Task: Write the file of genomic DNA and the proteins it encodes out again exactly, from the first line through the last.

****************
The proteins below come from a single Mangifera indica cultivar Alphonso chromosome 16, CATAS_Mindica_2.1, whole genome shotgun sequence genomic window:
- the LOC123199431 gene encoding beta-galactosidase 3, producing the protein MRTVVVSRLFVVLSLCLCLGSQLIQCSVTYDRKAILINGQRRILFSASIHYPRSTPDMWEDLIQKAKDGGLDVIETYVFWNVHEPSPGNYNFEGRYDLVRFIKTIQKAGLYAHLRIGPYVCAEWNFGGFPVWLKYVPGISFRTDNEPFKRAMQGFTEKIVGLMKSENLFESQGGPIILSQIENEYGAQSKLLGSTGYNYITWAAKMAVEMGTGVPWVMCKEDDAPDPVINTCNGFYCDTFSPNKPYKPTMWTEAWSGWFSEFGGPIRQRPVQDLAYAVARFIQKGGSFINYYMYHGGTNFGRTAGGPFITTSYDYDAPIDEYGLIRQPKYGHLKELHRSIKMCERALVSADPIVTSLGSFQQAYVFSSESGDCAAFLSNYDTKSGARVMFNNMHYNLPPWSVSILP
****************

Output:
The proteins below come from a single Mangifera indica cultivar Alphonso chromosome 16, CATAS_Mindica_2.1, whole genome shotgun sequence genomic window:
- the LOC123199431 gene encoding beta-galactosidase 3, producing the protein MRTVVVSRLFVVLSLCLCLGSQLIQCSVTYDRKAILINGQRRILFSASIHYPRSTPDMWEDLIQKAKDGGLDVIETYVFWNVHEPSPGNYNFEGRYDLVRFIKTIQKAGLYAHLRIGPYVCAEWNFGGFPVWLKYVPGISFRTDNEPFKRAMQGFTEKIVGLMKSENLFESQGGPIILSQIENEYGAQSKLLGSTGYNYITWAAKMAVEMGTGVPWVMCKEDDAPDPVINTCNGFYCDTFSPNKPYKPTMWTEAWSGWFSEFGGPIRQRPVQDLAYAVARFIQKGGSFINYYMYHGGTNFGRTAGGPFITTSYDYDAPIDEYGLIRQPKYGHLKELHRSIKMCERALVSADPIVTSLGSFQQAYVFSSESGDCAAFLSNYDTKSGARVMFNNMHYNLPPWSVSILP